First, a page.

And speaking of YouTube, I’ve now also found myself obsessively watching videos of people’s health diagnosis, their symptoms and things like that.

And the worst thing?

As well as the constant anxiety, the constant prodding and poking and subsequent pain and the life ruining condition, the worst thing about health anxiety is that you feel like a COMPLETE ASSHOLE because there are people out there ACTUALLY going through what you’re worrying unnecessarily about.

All that time you’ve spent prodding and Googling and worrying, there are people going through actual treatments, getting actual diagnosis. And mate, it makes you feel like such a c***.

How can you help yourself?

If the above sounds like you, then first of all, I’m so sorry. Anxiety is crap as it is but health anxiety can be all consuming, all debilitating and life ruining. A couple of Sundays ago, I literally laid in bed and stared at the wall all day long because I couldn’t bring myself to do anything.

And honestly? I’ve not got to the bottom of this question yet. I definitely don’t have all the answers. However the NHS website suggests a few handy things for coping with health anxiety:

– Keeping a diary of all the times you check, ask for reassurance or look online for information

– And then try and gradually reduce how often you do these things

– Create a chart of 2 columns, first writing down your worries (whatever they are and however silly they may seem), then challenging those thoughts in the second column with more balanced and reasonable explanations. E.g, “I’m worried about headaches”, “Headaches can be a sign of stress”.

– Keep busy and occupied when you feel the urges to check come up

– Using relaxation techniques

You know I love Yoga already, so personally I’ve found putting a lot of energy into Yoga really helpful. It helps me relax and breathe and calm down. I also tried the chart thing and I’ve found that quite useful so far too.

But ultimately, it’s still a pretty big problem.

What now?

I’m not too sure to be honest. I just wanted to write this post and get my thoughts down (which actually, is another thing that really helps!) whilst I’m in the midst of my health anxiety. I asked on Twitter whether anyone would like this post and I was really surprised with how many people commented saying they suffer with the same thing.

A few days after this post was written, I went to see the nurse and quite literally, broke down in her office about my health anxiety. She immediately made me an appointment with the doctor that same day to discuss it (as well as my general anxiety too) and I’ve since been put on medication and referred back to therapy.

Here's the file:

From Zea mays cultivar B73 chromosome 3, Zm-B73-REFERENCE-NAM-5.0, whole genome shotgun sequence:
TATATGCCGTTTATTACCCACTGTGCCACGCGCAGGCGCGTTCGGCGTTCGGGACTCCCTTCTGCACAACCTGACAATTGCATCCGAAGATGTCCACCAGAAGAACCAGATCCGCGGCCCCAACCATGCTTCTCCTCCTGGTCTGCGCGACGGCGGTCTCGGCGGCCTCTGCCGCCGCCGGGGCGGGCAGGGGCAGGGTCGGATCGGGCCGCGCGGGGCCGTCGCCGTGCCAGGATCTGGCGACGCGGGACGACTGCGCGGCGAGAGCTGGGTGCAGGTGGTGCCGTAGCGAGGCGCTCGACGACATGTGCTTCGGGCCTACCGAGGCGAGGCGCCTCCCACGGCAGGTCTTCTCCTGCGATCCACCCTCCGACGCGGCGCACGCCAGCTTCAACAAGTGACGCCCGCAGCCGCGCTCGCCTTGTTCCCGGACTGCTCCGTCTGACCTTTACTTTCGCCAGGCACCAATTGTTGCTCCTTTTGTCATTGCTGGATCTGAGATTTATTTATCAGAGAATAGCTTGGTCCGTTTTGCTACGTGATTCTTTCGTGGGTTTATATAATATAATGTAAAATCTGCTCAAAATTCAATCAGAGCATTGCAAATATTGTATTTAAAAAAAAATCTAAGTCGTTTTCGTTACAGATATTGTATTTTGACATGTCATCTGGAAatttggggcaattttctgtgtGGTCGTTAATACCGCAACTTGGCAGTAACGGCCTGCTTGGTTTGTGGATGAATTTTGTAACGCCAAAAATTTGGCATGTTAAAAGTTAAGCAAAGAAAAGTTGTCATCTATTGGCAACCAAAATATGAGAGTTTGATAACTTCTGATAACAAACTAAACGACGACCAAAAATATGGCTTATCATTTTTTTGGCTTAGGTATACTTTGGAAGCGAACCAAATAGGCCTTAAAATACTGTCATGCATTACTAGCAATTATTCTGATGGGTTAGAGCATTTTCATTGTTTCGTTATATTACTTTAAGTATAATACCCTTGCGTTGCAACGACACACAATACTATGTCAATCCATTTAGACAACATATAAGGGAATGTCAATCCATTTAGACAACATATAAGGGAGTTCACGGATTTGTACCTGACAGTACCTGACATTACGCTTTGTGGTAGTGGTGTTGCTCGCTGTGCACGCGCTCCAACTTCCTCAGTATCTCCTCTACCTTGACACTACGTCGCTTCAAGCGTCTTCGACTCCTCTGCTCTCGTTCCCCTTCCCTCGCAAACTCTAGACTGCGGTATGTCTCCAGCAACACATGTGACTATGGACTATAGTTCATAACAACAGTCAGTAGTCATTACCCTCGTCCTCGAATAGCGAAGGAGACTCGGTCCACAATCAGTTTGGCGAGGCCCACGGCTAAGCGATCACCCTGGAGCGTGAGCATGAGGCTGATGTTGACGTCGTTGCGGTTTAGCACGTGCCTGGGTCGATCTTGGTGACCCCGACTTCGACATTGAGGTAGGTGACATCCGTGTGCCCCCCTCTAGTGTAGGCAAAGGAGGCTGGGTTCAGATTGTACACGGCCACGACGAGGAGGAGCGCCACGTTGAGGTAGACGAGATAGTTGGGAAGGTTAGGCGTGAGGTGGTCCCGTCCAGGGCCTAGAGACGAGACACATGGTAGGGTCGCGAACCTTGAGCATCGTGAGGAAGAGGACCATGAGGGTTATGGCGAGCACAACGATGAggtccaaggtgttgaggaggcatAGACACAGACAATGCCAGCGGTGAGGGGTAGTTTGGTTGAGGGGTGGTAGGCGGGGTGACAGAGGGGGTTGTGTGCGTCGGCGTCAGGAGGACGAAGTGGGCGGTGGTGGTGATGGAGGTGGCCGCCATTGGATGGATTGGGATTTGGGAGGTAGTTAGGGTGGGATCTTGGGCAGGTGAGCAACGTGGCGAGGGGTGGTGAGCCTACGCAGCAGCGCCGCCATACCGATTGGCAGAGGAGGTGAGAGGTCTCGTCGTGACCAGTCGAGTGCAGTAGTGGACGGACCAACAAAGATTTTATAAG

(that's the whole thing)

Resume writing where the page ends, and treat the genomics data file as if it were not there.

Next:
I really couldn’t have asked for better care from my local GP practice and felt like someone genuinely cared and for the first time in a long time, I felt like I was getting my life together. I still suffer with health anxiety but I’m taking proactive steps to help myself.

It’s much more common than I thought. Could that be the nature of today’s society? When everything is online, everyone’s illness and story is only a YouTube video away? When there’s constant articles cropping up telling us that tomato ketchup causes cancer or owning a fish could lead to a stroke?

So if you suffer too, I hope this post was helpful (?) or at the very least, made you feel less alone. If you have any of you own coping techniques, please do share below!

Health Anxiety

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Jenny in Neverland

Twenty-something lifestyle blogger from Essex. Book lover, Slytherin, organisational wizard and enjoys Motorsport, Disney and Yoga.

108 Comments

  1. Very interesting read….Im a psychiatric nurse and plan to write a little on the subject in the future!

    1. Would be interested to read your thoughts!

  2. I think people dismiss those with Hypochondria too fast. Thanks for bringing the issue to light.

    1. They certainly do x

  3. Well done you for being so honest, open and candid about your life! I had no clue something like this could be so difficult, you’re teaching me with every new post!
    Rosie

    1. Thank you x